Foster a learning culture
1. Offer training, within an overall culture that encourages cooperation,
risk-taking, and growth.
2. Get learners' buy-in and commitment in achieving training goals.
3. Demonstrate the value of of the training to the learners and cultivate
their sense of confidence in their ability to master the objectives
Make training problem-centered.
4. Draw on authentic needs and contexts; make requirements of learning tasks
similar to important requirements of job tasks.
5. Encourage learners' active construction of meaning, drawing on their
existing knowledge (Resnick, 1983).
6. Teach multiple learning outcomes together (Gagne & Merrill, 1990).
7. Sequence instruction so that learners can immediately benefit from what
they learn by applying it to real-world tasks.
Help learners assume control of their learning.
8. Provide coaching.
9. Provide scaffolding and support in performing complex tasks.
a. Adjust tools (equipment), task, and environment.
b. Provide timely access to information and expertise.
c. Provide timely access to performance feedback.
d. Utilize group problem-solving methods.
e. Provide help only when the learner is at an impasse and only enough help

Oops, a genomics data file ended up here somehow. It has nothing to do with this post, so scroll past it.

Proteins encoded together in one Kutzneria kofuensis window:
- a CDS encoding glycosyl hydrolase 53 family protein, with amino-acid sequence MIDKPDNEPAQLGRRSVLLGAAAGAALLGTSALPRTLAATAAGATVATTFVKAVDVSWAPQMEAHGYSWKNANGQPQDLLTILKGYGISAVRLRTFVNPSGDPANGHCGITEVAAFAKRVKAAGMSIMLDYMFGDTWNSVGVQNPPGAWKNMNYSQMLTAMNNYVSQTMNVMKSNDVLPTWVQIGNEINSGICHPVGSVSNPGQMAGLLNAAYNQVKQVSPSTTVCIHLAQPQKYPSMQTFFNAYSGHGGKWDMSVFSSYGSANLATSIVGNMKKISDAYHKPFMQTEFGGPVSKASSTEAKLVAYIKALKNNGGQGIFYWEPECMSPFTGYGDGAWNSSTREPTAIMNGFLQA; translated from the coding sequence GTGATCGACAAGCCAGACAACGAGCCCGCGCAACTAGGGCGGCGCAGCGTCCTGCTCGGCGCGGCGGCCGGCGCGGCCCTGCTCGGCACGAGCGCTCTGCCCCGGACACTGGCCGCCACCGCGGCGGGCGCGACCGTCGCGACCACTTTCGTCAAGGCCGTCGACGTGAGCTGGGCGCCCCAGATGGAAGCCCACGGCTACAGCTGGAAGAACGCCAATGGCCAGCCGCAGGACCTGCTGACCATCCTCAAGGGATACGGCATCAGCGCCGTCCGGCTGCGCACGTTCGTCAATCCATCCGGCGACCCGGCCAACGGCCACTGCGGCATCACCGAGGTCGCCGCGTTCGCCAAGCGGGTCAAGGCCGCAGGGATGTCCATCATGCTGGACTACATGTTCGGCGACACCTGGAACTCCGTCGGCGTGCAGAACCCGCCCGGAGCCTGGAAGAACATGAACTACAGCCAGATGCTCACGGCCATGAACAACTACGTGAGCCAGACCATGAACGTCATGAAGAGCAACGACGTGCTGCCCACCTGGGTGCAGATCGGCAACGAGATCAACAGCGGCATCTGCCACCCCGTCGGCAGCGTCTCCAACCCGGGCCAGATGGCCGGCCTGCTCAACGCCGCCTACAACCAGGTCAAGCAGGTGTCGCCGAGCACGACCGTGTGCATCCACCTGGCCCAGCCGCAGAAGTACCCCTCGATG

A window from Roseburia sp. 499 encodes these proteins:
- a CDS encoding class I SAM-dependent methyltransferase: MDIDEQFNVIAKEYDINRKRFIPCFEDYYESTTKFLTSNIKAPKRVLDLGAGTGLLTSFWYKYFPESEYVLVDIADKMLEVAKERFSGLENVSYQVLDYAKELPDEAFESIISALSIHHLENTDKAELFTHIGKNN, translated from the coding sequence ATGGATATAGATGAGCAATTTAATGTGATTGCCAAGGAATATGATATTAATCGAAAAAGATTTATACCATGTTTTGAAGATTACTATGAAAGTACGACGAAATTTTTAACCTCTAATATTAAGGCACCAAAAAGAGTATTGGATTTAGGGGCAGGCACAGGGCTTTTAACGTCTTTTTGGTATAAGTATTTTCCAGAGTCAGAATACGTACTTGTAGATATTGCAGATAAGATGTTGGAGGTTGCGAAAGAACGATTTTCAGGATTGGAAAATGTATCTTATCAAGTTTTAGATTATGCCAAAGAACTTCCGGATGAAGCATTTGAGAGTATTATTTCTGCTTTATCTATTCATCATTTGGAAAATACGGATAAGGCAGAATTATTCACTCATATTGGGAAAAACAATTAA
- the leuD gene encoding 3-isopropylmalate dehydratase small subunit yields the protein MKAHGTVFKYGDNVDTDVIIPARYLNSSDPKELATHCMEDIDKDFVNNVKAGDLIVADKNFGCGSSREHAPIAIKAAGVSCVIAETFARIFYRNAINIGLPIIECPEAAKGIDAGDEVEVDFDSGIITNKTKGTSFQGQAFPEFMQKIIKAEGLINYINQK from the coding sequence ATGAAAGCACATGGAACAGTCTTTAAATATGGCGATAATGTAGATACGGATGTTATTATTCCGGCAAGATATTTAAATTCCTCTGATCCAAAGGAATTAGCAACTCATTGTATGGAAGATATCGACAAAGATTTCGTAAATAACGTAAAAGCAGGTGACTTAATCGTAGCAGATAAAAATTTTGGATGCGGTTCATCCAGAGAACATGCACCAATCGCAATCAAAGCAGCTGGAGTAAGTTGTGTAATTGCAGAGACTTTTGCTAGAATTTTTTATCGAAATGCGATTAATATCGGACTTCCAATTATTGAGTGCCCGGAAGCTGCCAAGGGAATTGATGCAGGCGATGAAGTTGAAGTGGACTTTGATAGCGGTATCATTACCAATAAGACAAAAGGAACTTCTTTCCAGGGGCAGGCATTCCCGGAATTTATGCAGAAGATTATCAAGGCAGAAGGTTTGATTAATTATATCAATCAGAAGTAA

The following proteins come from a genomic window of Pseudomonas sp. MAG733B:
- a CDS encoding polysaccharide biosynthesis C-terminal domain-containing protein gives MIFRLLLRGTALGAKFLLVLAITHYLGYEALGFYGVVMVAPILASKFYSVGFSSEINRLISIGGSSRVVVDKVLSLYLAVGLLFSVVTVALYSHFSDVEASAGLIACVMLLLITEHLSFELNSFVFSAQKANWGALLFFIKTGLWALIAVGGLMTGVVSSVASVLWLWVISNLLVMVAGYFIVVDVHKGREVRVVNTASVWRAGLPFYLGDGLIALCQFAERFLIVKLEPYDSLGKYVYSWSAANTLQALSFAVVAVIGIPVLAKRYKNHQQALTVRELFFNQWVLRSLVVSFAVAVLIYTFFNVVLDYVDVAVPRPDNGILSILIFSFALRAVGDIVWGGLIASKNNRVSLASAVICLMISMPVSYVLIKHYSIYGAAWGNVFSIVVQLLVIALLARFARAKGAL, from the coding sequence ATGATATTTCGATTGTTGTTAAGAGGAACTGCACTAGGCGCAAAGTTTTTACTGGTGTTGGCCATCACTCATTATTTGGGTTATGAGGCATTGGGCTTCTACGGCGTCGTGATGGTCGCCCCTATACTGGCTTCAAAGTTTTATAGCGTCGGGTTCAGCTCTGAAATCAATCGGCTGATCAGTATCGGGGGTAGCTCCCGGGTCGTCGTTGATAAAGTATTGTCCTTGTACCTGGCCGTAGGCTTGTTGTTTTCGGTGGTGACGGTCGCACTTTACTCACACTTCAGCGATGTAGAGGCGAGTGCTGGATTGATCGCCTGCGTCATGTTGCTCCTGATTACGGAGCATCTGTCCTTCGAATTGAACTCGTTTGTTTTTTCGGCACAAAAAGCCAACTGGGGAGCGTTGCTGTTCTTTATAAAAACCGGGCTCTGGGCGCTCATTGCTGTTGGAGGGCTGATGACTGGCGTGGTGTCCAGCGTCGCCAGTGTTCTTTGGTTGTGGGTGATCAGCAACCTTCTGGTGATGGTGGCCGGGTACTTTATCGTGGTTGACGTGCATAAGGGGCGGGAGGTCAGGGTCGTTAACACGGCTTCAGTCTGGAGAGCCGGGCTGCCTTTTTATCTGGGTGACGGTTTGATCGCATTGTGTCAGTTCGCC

for the learner to complete the task.
10. Fade support.
11. Minimize mean time to help (i.e., provide "just-in-time" training).
12. Encourage learners to reflect on their actions.
13. Encourage exploration.
14. Encourage learners to detect and learn from their errors.
Provide meaningful "practice."
15. Provide opportunities for learners to apply what they've learned in
authentic contexts. If it is not feasible to practice on real tasks, provide
cases or simulations.
16. Personalize practice (Ross & Morrison, 1988).
Abstracted from: Wilson, B. G., Jonassen, D. H., & Cole, P. (1993). Cognitive
approaches to instructional design. In G. M. Piskurich (Ed.), The ASTD
handbook of instructional technology (pp. 21.1-21.22). New York: